Six Nations: George Ford sparks England but plenty more to come
After the unexpected delight for England supporters of last week's stirring comeback victory over Wales, Saturday's 47-17 win over Italy appears a predictable pleasure: six tries, some scintillating running, a 21st victory in 21 contests between the two.
Then you look at the statistics, and a more complicated picture emerges: a 30-point winning margin but less possession than Italy, less territory, more tackles missed and fewer line breaks made.
Nit-picking or nagging doubts? That is the problem with thrilling wins like the one in Cardiff: they inflate expectations, convince the giddy that a team is not just ascendant but untroubled.
England started slowly, again, and were once again behind with a quarter of the contest gone. They then took control for half an hour, played with pace and imagination and considerable verve, and were out of sight by the time Italy staged their late and immaterial fight-back.
That will be enough for some. In the corresponding fixture two years ago Stuart Lancaster's men were held try-less. In Jonathan Joseph they had not only Saturday's outstanding performer but a young dancer and dasher who is terrifying defenders and delighting supporters every time he is given the ball.
|Provided by Accenture|
|6 (1)||Scrums won (lost)||4 (1)|
|11 (1)||Line-outs won (lost)||7 (3)|
|73 (1)||Rucks/mauls won (lost)||93 (5)|
|162 (22)||Tackles made (missed)||111 (19)|
Lancaster, for one, wants more. Miss 22 tackles in Dublin on Sunday week and he knows dreams of a Grand Slam will remain exactly that. Give away breakdown penalties to a side with a player who can kick off the tee - Ireland's Johnny Sexton will not be as profligate as Italy 10 Kelly Haimona - and it will be a far steeper road back.
For George Ford, man of the match in the Millennium, this was a different sort of challenge in a different sort of match.
So far in his nascent Test career the 21-year-old fly-half has had to deal with a disorganised Samoa, an Australian pack going backwards at pace and a giant Welsh back-line determined to dent both his confidence and body.
A week ago there was plenty of kicking from hand, a resolve under intense pressure, a premium on his penalty points.
On Saturday he could have missed every effort from the Twickenham turf and still seen his side win with something to spare. Instead it was all about the attack - controlling the tempo, choosing his options, freeing the talent outside him.
He began well, clearing from his own line off his weaker foot after Ben Youngs' poor pass had cut his time and space. A minute later he was putting a probing kick deep into Italian territory, dabbing another into the 22 only to see it gathered to begin the move that led, 70 metres and two minutes later, to Sergio Parisse's opening try for Italy.
Ford, as the win over Wales showed, is not cowed by early disappointment. It was his precision long-range penalty tight to the corner flag that set up England's opening try through Billy Vunipola's line-out drive, his ability to play flat to the gain-line that was creating options for the runners and ball-carriers cantering in support.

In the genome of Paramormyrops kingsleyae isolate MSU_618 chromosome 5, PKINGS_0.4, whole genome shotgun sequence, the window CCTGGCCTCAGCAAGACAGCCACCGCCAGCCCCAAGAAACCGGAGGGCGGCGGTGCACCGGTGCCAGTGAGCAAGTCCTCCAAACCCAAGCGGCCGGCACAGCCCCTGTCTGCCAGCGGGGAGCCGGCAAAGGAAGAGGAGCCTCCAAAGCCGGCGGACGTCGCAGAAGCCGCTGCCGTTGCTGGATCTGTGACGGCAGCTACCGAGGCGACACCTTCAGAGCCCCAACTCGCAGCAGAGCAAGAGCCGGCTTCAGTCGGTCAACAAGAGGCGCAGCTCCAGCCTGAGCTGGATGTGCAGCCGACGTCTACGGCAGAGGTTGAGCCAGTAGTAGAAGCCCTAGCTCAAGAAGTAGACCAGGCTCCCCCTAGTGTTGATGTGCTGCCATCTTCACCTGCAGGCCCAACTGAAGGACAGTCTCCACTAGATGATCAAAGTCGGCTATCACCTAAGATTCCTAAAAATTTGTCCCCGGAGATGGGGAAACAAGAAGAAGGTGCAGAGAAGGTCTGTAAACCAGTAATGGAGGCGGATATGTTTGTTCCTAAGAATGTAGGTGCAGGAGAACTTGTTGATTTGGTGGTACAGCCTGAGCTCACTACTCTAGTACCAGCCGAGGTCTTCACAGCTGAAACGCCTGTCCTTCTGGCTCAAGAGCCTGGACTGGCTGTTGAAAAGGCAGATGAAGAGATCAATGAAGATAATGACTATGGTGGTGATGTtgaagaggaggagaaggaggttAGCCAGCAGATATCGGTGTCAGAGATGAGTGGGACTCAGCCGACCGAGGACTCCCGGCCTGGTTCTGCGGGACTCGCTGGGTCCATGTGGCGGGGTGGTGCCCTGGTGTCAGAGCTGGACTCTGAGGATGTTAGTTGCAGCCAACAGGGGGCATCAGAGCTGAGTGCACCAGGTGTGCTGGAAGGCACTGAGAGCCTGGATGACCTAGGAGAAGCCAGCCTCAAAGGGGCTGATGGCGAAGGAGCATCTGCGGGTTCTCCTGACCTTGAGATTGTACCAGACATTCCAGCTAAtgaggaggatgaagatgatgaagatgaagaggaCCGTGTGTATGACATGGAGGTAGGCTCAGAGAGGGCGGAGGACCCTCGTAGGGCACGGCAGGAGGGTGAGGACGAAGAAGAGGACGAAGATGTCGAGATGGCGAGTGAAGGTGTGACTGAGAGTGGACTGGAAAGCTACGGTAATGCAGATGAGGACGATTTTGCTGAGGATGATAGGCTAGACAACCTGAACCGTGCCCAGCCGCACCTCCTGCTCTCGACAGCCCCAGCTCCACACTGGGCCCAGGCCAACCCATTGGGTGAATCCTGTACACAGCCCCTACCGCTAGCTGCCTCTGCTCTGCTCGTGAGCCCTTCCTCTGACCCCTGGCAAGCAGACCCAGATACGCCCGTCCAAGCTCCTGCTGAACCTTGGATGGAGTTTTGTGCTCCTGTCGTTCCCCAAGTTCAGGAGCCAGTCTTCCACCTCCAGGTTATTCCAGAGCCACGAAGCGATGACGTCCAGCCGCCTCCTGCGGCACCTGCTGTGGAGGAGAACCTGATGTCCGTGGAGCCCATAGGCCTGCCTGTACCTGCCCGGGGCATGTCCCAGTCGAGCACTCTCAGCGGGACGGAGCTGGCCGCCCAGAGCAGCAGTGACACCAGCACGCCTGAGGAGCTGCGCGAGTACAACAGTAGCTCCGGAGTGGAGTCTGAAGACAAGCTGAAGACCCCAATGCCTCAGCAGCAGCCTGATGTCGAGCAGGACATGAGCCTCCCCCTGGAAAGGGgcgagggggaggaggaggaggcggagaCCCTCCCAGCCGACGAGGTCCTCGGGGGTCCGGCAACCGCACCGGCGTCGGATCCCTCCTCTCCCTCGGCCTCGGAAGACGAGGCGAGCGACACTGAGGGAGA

Not always did he make the right choice. Half an hour in he wasted turnover ball with a poor kick straight down the gullet of his opposite number Haimona. At other times he became a fraction static, passing the ball standing still rather than running at the defensive line to commit and confuse defenders.
But in his vision and hands he has what England fans crave from their number 10: creativity, a little conjuring, the quickness of mind and foot to make it count against a well-drilled defence.
So it was in the move that led to Joseph's second try. He hung behind his pack, hinting that he might drift down the blind-side, then scything back round to the open spaces on the right after Billy Twelvetrees had come in at first receiver.
Twelvetrees timed his pass behind Luther Burrell, and then Ford worked his magic - spotting Anthony Watson drawing one defender wide, faking a quick pass outside to Joseph and then delaying it a fraction as the covering man committed, before popping up a pass for his Bath team-mate to come onto at full pace.
After the conversion he was gone, replaced for the final hurrah by another creative mind in Danny Cipriani. But the learning-curve continues, his precocious talents an increasingly pivotal part of Lancaster's plans.
His personal stats were solid rather than spectacular: 15 points, just one kick missed from tee from seven, 47 metres made with ball in hand, 31 accurate passes. His kicking style requires a little further fine-tuning, even if he has improved markedly in the last year.
There is so much there, and at such a young age, that few doubt that the progression will continue.
There is the character, preternatural yet visible from the moment he began playing in England's age-group teams ahead of his time. There are the little details, like the way he manages to almost imperceptibly shift his weight in contact to ride out or roll big tackles. And there is ambition: this is not enough, I must do more.
There is also a connection with the key men outside him. Joseph made more metres (123) than any other player, beat five men in seven carries, made two clean breaks. It was Ford's pass that set him away both times.
Together with the solidity of England's set-piece, the impact of their replacements and the form in other key positions of Chris Robshaw and Ben Youngs, it means England are aware of two things: they must aspire to better still, but they have the tools to get there.